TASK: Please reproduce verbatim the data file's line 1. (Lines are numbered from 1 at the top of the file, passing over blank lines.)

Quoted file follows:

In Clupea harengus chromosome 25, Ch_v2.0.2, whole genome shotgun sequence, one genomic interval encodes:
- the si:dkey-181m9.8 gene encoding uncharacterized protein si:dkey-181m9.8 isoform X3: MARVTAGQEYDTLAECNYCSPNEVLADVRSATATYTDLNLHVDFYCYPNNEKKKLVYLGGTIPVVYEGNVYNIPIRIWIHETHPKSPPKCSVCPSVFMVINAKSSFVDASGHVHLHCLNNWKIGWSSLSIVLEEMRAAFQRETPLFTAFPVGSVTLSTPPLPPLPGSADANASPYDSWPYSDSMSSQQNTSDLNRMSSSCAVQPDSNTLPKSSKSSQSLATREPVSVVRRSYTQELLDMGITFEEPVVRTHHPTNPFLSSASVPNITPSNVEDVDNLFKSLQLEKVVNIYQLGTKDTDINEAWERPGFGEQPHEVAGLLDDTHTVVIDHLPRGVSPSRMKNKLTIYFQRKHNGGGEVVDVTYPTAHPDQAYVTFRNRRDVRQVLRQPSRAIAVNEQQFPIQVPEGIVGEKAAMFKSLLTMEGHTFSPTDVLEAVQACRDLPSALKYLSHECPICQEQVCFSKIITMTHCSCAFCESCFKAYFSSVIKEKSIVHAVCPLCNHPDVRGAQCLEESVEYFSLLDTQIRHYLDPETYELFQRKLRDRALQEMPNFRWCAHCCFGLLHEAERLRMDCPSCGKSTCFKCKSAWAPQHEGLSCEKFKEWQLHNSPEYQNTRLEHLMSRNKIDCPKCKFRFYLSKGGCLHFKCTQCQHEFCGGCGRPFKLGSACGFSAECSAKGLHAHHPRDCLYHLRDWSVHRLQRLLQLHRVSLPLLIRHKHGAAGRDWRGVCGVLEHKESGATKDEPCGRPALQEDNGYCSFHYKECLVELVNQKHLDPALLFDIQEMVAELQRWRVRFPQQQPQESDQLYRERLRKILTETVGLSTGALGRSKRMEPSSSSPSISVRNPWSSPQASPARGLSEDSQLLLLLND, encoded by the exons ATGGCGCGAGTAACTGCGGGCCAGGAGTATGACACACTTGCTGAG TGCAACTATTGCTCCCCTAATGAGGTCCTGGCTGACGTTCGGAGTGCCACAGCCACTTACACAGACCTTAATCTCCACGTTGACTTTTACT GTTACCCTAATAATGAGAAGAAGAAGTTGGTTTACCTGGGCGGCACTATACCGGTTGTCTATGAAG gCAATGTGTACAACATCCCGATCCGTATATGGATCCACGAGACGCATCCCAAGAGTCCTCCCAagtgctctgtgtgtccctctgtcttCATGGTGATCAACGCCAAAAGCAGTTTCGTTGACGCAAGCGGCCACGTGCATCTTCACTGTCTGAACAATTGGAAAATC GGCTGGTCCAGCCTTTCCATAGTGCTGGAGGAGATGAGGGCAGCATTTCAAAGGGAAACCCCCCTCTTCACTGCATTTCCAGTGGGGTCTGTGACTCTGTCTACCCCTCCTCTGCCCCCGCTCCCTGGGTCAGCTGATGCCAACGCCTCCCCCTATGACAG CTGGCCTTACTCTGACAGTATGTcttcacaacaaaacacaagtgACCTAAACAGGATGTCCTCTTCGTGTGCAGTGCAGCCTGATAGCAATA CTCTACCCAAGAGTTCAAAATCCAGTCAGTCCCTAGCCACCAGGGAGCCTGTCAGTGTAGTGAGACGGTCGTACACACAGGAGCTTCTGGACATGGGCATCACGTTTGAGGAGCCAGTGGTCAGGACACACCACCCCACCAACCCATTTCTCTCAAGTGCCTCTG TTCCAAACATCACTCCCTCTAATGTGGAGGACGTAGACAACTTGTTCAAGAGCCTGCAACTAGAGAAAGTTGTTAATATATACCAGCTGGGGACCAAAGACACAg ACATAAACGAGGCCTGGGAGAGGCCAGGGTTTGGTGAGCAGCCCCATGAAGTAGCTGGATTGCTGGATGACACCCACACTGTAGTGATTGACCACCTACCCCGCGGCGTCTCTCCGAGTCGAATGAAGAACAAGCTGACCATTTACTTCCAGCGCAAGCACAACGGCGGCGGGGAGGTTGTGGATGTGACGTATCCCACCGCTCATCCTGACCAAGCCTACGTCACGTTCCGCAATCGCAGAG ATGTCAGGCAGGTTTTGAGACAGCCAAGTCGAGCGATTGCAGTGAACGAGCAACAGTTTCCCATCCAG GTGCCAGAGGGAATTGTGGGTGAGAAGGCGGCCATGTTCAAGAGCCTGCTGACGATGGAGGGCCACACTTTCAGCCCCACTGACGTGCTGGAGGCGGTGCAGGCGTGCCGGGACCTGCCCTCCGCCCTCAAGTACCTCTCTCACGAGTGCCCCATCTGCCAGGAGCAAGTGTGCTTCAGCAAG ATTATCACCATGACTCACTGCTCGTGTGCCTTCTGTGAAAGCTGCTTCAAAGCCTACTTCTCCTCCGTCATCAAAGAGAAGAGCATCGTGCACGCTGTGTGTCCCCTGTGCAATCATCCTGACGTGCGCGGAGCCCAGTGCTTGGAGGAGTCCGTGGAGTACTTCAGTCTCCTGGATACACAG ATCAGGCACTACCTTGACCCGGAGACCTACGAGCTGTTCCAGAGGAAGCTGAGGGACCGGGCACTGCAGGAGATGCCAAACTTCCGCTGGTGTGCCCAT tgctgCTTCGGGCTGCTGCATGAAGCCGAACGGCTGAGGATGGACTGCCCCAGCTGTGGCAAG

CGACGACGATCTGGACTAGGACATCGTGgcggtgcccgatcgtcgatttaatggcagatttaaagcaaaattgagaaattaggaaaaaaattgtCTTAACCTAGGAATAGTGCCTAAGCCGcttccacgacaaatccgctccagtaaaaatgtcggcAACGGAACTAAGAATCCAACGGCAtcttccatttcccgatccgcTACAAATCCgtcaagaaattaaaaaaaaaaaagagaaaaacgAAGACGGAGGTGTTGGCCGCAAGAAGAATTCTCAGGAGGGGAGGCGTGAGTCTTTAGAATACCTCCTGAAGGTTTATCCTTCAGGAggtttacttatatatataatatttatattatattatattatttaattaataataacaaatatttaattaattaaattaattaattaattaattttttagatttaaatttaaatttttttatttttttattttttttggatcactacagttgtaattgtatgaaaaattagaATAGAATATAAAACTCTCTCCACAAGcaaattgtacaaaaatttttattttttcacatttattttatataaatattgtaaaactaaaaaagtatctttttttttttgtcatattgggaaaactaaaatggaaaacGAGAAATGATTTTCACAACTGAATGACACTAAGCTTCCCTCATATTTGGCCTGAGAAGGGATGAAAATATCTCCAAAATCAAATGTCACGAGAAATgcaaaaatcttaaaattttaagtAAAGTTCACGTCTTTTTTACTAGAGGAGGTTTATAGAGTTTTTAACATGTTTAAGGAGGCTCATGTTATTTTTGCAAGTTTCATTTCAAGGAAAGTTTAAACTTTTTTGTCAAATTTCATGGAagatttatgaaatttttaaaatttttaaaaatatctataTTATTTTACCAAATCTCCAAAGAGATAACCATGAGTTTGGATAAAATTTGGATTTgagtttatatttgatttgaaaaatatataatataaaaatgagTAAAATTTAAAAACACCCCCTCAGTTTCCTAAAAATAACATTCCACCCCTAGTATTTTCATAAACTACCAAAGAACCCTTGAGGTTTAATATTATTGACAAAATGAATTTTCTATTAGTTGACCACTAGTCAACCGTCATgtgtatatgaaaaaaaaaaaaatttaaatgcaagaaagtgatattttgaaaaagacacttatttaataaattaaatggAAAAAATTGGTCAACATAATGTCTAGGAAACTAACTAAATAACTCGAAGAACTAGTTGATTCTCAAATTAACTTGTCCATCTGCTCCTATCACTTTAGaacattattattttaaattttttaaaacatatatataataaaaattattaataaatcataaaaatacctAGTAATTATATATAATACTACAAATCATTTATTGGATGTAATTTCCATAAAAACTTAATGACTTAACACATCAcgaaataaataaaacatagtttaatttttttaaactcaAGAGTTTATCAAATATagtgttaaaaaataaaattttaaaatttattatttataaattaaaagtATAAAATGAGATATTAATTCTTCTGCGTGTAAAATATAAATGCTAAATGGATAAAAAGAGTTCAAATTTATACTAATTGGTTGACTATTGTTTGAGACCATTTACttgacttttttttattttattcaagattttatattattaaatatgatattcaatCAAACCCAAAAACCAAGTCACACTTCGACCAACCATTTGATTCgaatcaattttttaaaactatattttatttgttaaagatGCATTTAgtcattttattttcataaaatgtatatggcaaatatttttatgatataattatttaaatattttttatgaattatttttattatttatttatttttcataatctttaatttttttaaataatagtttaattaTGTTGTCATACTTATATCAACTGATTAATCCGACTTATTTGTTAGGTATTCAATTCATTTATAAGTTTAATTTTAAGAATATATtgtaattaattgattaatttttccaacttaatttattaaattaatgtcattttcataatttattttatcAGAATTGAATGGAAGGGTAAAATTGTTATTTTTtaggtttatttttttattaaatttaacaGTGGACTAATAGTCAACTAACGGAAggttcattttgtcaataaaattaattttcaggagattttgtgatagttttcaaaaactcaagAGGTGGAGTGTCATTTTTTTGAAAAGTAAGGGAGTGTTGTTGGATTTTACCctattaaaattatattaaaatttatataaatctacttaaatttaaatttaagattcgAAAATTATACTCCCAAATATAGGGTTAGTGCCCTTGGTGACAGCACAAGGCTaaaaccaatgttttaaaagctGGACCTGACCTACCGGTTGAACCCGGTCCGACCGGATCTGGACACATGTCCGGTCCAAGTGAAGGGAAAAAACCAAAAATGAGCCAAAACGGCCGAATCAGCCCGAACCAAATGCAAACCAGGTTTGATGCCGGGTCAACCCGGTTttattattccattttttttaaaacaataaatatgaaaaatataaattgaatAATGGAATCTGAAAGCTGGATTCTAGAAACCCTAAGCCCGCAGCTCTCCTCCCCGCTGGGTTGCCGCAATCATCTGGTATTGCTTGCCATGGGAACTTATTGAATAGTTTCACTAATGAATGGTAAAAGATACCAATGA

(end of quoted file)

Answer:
In Clupea harengus chromosome 25, Ch_v2.0.2, whole genome shotgun sequence, one genomic interval encodes: